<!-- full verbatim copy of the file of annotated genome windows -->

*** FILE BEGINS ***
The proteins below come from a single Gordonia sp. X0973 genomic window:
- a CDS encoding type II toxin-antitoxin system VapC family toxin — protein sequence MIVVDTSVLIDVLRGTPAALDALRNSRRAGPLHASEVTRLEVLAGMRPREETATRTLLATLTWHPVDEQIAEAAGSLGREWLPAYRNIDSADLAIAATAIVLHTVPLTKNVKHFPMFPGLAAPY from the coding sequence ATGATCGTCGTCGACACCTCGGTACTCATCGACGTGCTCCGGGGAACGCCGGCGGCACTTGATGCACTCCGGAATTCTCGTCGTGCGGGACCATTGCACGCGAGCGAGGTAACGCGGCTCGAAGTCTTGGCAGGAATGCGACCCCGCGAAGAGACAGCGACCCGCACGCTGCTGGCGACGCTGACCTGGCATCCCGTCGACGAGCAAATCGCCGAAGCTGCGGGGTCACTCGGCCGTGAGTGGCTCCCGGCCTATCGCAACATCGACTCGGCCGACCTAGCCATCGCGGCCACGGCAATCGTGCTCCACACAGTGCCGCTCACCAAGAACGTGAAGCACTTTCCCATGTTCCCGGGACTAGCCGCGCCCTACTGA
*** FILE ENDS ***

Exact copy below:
The proteins below come from a single Gordonia sp. X0973 genomic window:
- a CDS encoding type II toxin-antitoxin system VapC family toxin — protein sequence MIVVDTSVLIDVLRGTPAALDALRNSRRAGPLHASEVTRLEVLAGMRPREETATRTLLATLTWHPVDEQIAEAAGSLGREWLPAYRNIDSADLAIAATAIVLHTVPLTKNVKHFPMFPGLAAPY from the coding sequence ATGATCGTCGTCGACACCTCGGTACTCATCGACGTGCTCCGGGGAACGCCGGCGGCACTTGATGCACTCCGGAATTCTCGTCGTGCGGGACCATTGCACGCGAGCGAGGTAACGCGGCTCGAAGTCTTGGCAGGAATGCGACCCCGCGAAGAGACAGCGACCCGCACGCTGCTGGCGACGCTGACCTGGCATCCCGTCGACGAGCAAATCGCCGAAGCTGCGGGGTCACTCGGCCGTGAGTGGCTCCCGGCCTATCGCAACATCGACTCGGCCGACCTAGCCATCGCGGCCACGGCAATCGTGCTCCACACAGTGCCGCTCACCAAGAACGTGAAGCACTTTCCCATGTTCCCGGGACTAGCCGCGCCCTACTGA